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Most crashes in Texas result from speeding, failure to yield, driving under the influence of alcohol, following too closely and running red lights and stop signs.

Avoid a Collision

  • Slow down and drive to conditions.
  • Drive friendly - yield to other drivers and be courteous.
  • Maintain a safe following distance.
  • Look both ways before you enter an intersection.
  • Signal every turn and lane change.
  • Stop at red lights and stop signs.
  • Don't drive if you've been drinking.

What To Do After a Crash

  1. Check for injuries. If people are hurt, tend to them.
  2. Move your car out of the roadway to a safer place where you can exchange names, addresses, phone numbers, vehicle identification numbers, vehicle license plate numbers, insurance information and driver license information.
  3. Note the location of the crash and get the names, addresses and phone numbers of any witnesses. If the vehicles cannot be moved, protect the scene by setting up flares or raising your hood.

When to Call Police

Always call the police when:

  • an injury or fatality is involved,
  • the vehicles cannot be moved,
  • you suspect one of the drivers is intoxicated,
  • one of the drivers has no insurance, or
  • one of the drivers leaves the scene.

When to Move Your Vehicle

If you are in a collision and no one is hurt, don't wait for the police before moving your vehicle. If you can drive the vehicle, the law requires you to move it out of the flow of traffic.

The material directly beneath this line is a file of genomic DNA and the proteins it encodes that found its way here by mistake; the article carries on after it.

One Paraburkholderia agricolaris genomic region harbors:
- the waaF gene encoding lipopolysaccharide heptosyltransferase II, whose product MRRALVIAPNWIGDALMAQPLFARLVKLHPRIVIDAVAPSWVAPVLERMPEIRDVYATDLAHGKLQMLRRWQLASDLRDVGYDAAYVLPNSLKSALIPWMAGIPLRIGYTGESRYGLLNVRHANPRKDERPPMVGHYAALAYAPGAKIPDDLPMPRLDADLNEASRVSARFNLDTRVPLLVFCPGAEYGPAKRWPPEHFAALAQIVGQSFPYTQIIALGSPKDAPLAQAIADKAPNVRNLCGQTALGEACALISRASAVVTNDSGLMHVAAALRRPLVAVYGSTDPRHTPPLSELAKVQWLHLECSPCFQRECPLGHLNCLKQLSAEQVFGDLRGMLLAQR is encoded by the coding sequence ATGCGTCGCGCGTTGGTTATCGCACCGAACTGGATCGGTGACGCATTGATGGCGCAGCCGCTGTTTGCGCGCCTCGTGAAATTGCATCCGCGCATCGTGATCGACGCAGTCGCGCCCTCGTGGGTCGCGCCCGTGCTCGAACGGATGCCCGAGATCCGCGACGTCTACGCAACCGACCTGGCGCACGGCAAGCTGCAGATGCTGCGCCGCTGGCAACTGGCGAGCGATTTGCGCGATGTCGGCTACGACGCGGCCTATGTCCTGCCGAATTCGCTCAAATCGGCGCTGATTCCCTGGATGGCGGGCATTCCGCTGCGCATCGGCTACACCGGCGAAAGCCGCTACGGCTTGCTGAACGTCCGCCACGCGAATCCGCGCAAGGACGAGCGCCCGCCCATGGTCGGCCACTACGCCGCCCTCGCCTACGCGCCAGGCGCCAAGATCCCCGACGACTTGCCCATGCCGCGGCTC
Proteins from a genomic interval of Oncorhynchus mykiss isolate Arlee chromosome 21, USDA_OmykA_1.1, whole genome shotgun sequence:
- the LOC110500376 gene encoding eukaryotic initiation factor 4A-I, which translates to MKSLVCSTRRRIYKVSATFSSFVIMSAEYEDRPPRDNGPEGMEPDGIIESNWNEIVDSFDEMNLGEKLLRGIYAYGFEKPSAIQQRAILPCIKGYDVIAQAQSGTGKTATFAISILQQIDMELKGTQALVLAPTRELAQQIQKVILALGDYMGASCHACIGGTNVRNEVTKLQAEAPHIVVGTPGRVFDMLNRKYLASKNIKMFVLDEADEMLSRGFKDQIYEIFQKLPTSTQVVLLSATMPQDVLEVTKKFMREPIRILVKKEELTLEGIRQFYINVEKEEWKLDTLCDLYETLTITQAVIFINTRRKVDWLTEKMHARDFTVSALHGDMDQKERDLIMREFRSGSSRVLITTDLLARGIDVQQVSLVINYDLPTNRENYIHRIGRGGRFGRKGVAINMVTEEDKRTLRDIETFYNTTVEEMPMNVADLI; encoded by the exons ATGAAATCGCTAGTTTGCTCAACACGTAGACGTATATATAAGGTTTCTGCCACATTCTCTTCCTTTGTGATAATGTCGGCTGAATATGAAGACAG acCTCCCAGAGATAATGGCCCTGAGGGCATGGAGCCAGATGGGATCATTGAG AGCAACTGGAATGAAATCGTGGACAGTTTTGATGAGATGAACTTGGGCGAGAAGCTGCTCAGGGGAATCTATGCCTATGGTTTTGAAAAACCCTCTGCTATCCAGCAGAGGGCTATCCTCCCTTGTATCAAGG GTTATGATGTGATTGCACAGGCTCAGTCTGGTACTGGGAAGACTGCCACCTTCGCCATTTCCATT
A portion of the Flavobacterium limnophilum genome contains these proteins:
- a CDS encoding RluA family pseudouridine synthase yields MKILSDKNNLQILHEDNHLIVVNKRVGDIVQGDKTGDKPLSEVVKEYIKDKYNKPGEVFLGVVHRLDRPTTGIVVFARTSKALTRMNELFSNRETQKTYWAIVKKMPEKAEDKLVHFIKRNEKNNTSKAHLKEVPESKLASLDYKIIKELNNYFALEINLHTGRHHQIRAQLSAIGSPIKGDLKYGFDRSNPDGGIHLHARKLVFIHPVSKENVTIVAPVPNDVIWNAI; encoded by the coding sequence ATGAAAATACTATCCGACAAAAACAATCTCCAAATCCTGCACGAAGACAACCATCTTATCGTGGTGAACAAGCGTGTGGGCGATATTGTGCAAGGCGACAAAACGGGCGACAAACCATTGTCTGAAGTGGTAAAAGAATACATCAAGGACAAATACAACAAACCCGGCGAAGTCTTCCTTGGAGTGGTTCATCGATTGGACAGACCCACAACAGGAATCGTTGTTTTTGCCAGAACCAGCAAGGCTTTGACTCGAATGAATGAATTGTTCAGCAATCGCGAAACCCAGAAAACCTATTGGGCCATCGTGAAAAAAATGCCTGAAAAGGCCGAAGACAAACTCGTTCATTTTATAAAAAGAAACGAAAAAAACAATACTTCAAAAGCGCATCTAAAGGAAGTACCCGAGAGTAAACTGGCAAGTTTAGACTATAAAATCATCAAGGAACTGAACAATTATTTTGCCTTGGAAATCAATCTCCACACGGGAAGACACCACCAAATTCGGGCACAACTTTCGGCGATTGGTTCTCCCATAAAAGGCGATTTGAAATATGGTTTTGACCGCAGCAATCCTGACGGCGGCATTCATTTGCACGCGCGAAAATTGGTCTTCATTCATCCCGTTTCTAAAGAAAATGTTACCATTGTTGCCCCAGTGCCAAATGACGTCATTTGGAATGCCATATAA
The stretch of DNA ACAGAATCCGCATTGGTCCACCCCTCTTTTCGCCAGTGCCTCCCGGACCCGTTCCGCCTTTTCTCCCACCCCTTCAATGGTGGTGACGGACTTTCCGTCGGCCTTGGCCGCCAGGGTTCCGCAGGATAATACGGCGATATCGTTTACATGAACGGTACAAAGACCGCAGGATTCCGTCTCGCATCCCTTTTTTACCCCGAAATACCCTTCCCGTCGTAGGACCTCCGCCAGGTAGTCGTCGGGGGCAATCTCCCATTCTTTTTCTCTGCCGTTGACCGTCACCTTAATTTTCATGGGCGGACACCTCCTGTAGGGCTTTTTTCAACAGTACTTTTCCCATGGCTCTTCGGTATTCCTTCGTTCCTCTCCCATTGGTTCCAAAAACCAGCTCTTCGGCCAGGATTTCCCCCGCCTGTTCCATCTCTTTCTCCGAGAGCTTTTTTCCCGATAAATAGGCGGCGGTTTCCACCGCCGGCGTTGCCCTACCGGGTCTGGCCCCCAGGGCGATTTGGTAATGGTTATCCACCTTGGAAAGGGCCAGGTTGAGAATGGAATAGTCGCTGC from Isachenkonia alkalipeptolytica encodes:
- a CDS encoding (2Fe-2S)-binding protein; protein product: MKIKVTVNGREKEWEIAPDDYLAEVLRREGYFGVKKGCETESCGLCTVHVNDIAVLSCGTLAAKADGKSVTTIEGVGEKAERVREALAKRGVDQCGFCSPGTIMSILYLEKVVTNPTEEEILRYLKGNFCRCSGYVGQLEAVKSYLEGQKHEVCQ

If there is damage to the vehicle, stop and exchange information. If someone is hurt, render aid and notify law enforcement. If you hit an unattended vehicle, find the driver or write your name and address on a note explaining what happened. You must also include the owner's name and address if the vehicle you are driving doesn't belong to you.

When to File a Crash Report

If a law enforcement officer is not investigating the crash, you must file a crash report with TxDOT within 10 days if any of the following conditions apply:

  • There are injuries or a fatality
  • You suspect property damage exceeds $1,000
  • You suspect a driver is intoxicated, unlicensed, has no insurance or attempts to leave the scene

If you don't file a report, you're subject to up to a $500 fine, plus court costs.

Auto Insurance

Texas law requires drivers to have basic liability coverage. If you don't have auto insurance, you can be fined up to $350 (or more if you've been ticketed before for no insurance). Be ready to show your insurance card if an officer asks you for it, and inform your insurance company of a collision right away.